Europe can’t afford to ignore IMF warning
By Pierre Briançon
The author is a Reuters Breakingviews columnist. The opinions expressed are his own.
LONDON, Dec 8 (Reuters Breakingviews) — Dominique Strauss-Kahn is stepping up his criticism of Europe, and Europe should listen. The director general of the International Monetary Fund is a skilled politician and uses words with caution. He wants the euro zone to adopt a more comprehensive approach to the debt crisis. He says its piecemeal methods have a limited shelf life. This comes after the IMF suggested that the zone’s bailout fund should be enlarged and be more flexible, as Reuters revealed at the weekend.
Strauss-Kahn may have a point, although what he means by a comprehensive approach isn’t clear. He may really be signaling that the IMF isn’t ready to keep funding debt-stricken euro zone members, jumping from crisis to crisis, without seeing some actual reforms.
Strauss-Kahn is already rumored to be facing grumblings from some IMF board members, who feel the fund has embarked on a dangerous path by pledging to write a cheque for half whatever the euro zone puts into a bailout. That commitment extends at least until 2013, when the current European Financial Stability Facility expires. The euro zone then wants to switch to a permanent system, but the IMF hasn’t said whether it would then continue augmenting Europe’s efforts.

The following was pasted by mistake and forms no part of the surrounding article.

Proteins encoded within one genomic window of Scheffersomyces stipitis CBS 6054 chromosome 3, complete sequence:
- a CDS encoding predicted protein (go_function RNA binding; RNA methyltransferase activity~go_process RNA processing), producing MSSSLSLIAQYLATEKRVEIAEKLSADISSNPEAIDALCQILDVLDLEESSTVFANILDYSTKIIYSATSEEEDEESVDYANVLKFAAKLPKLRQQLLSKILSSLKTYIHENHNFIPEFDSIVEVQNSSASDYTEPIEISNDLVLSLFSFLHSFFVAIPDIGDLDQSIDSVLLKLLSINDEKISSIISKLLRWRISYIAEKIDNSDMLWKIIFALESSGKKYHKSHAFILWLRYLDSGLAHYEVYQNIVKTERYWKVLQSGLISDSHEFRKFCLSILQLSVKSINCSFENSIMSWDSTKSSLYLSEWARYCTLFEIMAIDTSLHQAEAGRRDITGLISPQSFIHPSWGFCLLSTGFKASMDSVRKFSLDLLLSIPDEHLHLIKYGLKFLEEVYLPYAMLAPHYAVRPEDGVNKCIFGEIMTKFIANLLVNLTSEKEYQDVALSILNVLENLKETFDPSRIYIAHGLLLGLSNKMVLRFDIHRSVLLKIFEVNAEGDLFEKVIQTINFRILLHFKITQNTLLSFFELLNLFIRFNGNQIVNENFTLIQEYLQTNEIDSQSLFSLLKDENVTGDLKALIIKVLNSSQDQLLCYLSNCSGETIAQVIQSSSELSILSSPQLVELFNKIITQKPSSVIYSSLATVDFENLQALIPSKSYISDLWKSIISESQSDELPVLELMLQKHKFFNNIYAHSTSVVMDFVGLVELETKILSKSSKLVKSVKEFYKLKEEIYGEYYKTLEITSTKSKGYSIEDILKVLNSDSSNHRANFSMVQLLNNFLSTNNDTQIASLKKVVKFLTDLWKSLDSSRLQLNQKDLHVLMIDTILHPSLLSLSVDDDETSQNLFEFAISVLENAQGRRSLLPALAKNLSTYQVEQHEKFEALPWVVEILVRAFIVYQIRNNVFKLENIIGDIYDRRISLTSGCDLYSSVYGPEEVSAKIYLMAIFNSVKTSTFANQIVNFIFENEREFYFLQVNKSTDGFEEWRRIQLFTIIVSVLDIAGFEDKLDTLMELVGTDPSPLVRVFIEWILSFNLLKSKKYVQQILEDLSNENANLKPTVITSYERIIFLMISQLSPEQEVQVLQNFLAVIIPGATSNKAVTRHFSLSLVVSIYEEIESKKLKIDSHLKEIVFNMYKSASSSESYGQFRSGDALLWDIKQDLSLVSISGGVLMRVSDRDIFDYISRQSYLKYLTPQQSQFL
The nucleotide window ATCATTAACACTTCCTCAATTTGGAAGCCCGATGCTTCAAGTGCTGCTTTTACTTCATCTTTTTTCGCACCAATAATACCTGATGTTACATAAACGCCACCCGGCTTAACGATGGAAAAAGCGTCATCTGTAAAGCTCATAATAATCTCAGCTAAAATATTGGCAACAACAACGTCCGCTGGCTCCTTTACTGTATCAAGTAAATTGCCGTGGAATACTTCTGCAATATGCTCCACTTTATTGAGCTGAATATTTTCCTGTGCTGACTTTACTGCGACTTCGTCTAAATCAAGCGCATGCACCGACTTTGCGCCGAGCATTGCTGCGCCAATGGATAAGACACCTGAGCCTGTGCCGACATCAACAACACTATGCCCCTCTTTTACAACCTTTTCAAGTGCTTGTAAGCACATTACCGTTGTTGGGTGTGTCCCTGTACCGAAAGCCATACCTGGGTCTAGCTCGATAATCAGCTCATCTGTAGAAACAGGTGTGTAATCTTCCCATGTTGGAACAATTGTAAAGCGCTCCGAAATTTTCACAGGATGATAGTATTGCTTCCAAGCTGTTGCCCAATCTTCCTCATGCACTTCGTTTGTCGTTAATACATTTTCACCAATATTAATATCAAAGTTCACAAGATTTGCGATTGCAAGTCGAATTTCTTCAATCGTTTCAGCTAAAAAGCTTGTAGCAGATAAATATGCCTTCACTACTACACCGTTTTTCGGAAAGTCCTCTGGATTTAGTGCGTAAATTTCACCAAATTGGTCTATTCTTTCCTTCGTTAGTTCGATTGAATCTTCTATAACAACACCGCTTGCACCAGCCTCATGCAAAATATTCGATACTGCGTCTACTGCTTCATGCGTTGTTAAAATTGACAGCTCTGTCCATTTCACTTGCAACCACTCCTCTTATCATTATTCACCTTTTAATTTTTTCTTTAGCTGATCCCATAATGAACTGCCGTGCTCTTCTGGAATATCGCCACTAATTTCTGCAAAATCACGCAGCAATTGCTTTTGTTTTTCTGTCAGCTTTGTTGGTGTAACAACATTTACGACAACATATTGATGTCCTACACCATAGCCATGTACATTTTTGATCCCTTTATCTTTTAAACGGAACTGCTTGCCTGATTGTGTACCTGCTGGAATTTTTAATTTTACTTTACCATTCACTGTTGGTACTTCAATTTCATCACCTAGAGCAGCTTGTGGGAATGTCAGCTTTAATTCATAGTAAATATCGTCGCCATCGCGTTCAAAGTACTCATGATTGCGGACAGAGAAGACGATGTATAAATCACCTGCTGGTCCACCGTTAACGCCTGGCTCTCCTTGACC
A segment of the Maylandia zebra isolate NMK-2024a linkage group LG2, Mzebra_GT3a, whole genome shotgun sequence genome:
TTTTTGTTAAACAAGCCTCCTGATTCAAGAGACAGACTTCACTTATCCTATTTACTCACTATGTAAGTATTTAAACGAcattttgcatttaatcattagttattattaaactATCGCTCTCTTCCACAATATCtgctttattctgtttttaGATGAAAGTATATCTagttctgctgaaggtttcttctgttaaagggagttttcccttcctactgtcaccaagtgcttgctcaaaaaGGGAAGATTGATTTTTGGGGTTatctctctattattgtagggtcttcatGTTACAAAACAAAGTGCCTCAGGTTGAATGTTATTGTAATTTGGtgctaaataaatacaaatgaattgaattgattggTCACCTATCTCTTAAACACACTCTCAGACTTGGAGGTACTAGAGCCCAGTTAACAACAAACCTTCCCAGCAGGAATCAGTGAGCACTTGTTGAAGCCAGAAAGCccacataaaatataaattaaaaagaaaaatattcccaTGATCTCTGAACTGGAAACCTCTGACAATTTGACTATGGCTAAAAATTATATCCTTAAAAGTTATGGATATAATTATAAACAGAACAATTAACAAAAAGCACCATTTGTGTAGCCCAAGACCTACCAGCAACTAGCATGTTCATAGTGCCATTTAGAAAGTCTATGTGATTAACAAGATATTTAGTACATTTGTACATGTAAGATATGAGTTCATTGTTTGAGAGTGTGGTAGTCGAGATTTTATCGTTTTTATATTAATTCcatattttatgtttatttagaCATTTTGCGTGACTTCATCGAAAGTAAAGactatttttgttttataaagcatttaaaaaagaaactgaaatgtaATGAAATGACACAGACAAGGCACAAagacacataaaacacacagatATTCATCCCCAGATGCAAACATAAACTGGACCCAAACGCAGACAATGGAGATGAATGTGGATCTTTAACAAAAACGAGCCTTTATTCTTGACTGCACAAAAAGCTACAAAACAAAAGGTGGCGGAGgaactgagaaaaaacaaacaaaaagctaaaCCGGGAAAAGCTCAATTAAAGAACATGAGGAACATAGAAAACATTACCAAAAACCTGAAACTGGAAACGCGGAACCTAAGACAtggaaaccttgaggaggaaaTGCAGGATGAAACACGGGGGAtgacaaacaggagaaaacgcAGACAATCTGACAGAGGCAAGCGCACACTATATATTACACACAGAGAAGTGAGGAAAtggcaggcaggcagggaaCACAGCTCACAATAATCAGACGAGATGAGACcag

The IMF may also run into some political quicksand in Washington, where some in the House Republican majority are protesting against U.S. funds being used to bail out a profligate Europe. The U.S.’s involvement may be indirect, but as the IMF’s dominant shareholder, it is already on the hook for some $12 billion of loans — the implied U.S. share of the IMF aid pledged so far to both Greece and Ireland.
So Strauss-Kahn has to show that the IMF won’t keep spending in vain — which could be the risk if the euro zone’s members failed to agree on a serious reform of their fiscal governance. Stronger discipline to prevent crisis, stricter mechanisms to deal with debtor insolvency: the principles are there, but as to progress on the details it hasn’t gone beyond conflicting sound bites. European Union leaders are supposed to decide on the zone’s future at their summit next week. They must recognise that if they need help from the IMF, they should listen to it.